Tutorial Java 6 – #3 How to define primitive data types variables

In this Java 6 tutorial we will see which are the primitive data types, how to define variables, which are variables default values and what names we can give to these variables.

In Java there are two types of variables:

  • primitive
  • objects or references

In this tutorial we focus on primitive data types variables and objects (reference-type variables) will be described in the tutorial about classes. Other topics shown in this tutorial can be found in the

Tutorial Java 6 – Contents.

Primitive types are basic data types that can not be broken up into other subtypes. In Java 6 there are 8 primitive data types:

Data type


Range for signed values


byte 1 byte -128 –> 127 integer
short 2 bytes -32768 –> 32767 integer
int 4 bytes -2147483648 –> 2147483647 integer
long 8 bytes -9,223,372,036,854,775,808 –> 9,223,372,036,854,775,807 integer
float 4 bytes 7 significant digits real simple precision
double 8 bytes 15 significant digits real double precision
char 2 bytes ’\u0000’ –> ’\uffff’
0 –> 65535
16  bits Unicode char
boolean 1 bit true or false logic value


In Java a variable is defined using the syntax:

variable_type variable_name;


variable_type – one of the eight primitive types or classes defined type of programs;

variable_name – variable names defined by the programmer;


How to define variables in Java:

  • variable name must begin with a letter, underscore  symbol (_) or dollar sign ($);
  • variable names can not begin with a digit;
  • after first character, you can use digits in the  variable name;
  • variable name can not be a word reserved for Java language, a keyword ( Java keywords );
  • several variables can be defined simultaneously;
public class Variables {
    public static void main()
        //variables defined correctly 
        int vb1,vb2;
        float fvb2;
        double _temp;
        boolean $flag;

        //wrong defined variables   - compiling error 
        byte 3vb;       // starts with a digit
        long for;       // uses a Java keyword


  • variable names are chosen by the programmer, but for efficiency, there are some naming conventions about variable names: Hungarian notation , CamelCase; although it is not mandatory, in Java there is a recommendation for variables names; this convention is derived from CamelCase and implies that variable names to be more suggestive, and if they are composed of several words, the first word is spelled with lower case; from the second one, each word has its first letter capitalized; also, as a recommendation, boolean variables shoud start with is (e.g. boolean isNumber; )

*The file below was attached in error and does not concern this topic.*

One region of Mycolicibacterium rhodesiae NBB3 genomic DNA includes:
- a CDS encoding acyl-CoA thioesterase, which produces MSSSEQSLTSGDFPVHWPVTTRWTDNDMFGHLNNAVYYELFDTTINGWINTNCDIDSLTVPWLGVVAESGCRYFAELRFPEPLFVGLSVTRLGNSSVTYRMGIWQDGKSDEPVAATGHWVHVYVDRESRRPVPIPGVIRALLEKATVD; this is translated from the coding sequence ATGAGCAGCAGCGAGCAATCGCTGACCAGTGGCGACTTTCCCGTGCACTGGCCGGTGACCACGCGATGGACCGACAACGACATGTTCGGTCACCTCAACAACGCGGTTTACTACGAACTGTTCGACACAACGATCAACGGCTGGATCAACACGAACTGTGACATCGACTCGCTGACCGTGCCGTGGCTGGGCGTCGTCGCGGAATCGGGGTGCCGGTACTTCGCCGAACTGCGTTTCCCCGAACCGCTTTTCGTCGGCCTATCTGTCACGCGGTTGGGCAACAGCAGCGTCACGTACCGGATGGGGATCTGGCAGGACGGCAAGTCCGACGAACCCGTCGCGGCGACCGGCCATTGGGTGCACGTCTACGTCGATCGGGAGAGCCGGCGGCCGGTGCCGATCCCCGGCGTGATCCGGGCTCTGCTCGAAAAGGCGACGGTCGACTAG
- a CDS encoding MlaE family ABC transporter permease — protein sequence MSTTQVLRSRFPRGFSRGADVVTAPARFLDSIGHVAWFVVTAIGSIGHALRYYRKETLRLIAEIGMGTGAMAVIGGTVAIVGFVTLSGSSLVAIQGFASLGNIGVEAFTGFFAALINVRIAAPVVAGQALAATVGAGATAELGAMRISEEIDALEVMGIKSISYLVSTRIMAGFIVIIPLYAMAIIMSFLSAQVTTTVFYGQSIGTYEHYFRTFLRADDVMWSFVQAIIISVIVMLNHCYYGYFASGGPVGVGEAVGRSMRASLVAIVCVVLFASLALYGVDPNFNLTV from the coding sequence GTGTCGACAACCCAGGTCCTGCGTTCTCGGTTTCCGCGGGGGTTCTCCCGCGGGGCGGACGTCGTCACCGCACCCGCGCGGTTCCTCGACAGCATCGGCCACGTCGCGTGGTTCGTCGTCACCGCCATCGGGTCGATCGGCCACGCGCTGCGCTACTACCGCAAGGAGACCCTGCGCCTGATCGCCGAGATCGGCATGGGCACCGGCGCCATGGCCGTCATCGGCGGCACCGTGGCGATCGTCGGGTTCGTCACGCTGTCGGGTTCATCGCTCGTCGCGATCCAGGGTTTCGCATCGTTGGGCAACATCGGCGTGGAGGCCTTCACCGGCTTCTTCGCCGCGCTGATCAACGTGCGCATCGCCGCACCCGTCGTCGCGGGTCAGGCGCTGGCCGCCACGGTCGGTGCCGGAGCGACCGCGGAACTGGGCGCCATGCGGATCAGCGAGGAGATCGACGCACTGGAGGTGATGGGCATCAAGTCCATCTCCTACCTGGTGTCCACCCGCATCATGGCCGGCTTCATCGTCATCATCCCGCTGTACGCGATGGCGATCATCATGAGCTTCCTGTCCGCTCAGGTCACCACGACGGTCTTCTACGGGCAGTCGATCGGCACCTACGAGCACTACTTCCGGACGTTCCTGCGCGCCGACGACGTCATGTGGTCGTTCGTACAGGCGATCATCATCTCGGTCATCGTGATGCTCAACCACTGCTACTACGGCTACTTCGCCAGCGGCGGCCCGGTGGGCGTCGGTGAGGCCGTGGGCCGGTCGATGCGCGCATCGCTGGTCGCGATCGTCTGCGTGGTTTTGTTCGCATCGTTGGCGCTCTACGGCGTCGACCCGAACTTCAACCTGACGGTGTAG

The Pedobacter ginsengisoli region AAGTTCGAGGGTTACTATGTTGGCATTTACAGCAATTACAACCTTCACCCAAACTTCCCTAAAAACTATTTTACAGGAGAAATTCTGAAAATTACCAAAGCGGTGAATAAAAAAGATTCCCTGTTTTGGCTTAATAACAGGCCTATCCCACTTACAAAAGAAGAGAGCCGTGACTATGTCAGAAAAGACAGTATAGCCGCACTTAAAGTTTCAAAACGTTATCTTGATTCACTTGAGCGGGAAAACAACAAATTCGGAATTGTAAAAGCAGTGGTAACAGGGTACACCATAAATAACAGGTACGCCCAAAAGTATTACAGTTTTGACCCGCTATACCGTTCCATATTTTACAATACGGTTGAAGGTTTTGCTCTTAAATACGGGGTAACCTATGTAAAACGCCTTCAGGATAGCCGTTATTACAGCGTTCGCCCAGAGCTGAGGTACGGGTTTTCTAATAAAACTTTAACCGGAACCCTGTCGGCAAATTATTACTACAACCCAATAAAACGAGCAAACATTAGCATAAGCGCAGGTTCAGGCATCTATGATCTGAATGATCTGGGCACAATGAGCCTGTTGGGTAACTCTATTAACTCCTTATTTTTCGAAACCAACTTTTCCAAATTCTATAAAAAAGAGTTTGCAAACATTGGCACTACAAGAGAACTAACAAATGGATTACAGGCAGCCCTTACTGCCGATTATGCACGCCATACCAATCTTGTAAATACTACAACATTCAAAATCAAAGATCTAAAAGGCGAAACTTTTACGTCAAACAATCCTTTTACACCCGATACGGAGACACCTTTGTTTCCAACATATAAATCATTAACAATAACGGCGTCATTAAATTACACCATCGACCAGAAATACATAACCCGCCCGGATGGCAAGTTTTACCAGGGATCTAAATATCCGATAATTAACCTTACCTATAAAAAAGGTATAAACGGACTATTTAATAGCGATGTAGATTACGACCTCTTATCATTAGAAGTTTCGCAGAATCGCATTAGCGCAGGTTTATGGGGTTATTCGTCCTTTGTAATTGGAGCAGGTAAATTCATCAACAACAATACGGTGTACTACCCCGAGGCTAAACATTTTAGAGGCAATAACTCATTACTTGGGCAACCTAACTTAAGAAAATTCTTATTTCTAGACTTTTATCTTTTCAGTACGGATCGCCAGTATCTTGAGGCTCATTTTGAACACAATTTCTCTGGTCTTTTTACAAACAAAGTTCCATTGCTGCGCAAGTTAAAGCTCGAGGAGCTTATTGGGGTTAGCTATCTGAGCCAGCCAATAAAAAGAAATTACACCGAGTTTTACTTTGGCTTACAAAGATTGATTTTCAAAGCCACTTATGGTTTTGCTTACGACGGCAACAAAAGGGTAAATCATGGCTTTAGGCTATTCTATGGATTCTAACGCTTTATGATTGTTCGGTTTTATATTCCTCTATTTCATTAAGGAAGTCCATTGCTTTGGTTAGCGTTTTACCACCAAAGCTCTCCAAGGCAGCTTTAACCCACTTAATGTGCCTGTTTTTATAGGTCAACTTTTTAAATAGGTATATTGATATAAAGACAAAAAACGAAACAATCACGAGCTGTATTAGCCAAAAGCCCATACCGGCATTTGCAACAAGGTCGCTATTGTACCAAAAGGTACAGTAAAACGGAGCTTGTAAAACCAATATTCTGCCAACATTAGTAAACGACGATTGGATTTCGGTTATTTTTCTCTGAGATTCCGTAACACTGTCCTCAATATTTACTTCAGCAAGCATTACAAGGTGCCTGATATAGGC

int iBooksNumber;        //Hungarian Notation
        int BooksNumber;         //CamelCase
        int booksNumber;         //Java mixed case


How to initialize variables in Java

At initialization of variables should be taken into account their type, because in Java it is NOT possible to assign values that have a different type than the variable. From this viewpoint, Java is strong type language (in opposition VisualBasic is not). For example, the following instructions generate compilation errors Possible loss of precision:

float vb2 = 23.5;           //compilation error - possible loss of precision
int vb3 = 45.6;             //compilation error - possible loss of precision
boolean test = 23;          //compilation error  - incompatible types


In the case of float type variable, vb2, the compiler error is generated because the real constant values are considered by default as double . The correct way is to put  an f at the end of the value, ie 23.5f.

  • the type of value must be the same as the variable type;
  • several variables can be initialized at the same time;
  • in Java, the only possible values for Boolean variables are true or false (in C or C + +, any numeric value other than 0 is considered true);
  • float constant values are defined with the symbol f in the end, because, implicitly, the real constants are considered to be double;
  • character symbols are defined between ‘ ‘ (apostrophe) and not between " " (quotation marks);
  • real values can be defined in scientific format, for example, 1.234e2 is equivalent to 123.4 ;
  • integer values in base 8 are prefixed with 0, eg 021 is 17 in base 10;
  • integer values in base 16 (hexadecimal representation) are prefixed with 0x, for example 0×11 is 17 in base 10;
  • char variables can have as values a series of special characters, escape sequences:

Escape sequences


\b backspace
\t tab
\n line feed
\f form feed
\r carriage return
\” double quotes
\’ apostrophe
\\ backslash

Examples of variables that are correctly initialized with primitive data types::

        int value1;
        int value2;
        value1 = value2 = 17;
        int  valueB8 = 021;
        int valueB16 = 0x11;
        float value3 = 123.4f;
        double value4 = 123.4;
        char c = 'a';
        char enter = '\r';
        boolean isNumber = true;
        long value5 = 17L;


What are the default values for variables in Java

If variables are not initialized then the compiler may initialize them with default values (but, not in all situations!)


Default value

byte 0
short 0
int 0
long 0L
float 0.0f
double 0.0d
char ‘\u0000’
boolean false

Important! Local variables (defined inside a method) are NOT initialized with default values by the compiler. The default values in the above table are used for attributes, fields, of objects (variables defined in the class). Using an uninitialized local variables will generate a compiler error:

public static void main(){
   int sum;		//local variable declared in main method
   sum = sum + 10;     //compiler error
                       //variable sum might not have been initialized

For other Java 6 topics described in this tutorial you can check Tutorial Java 6 – Contents.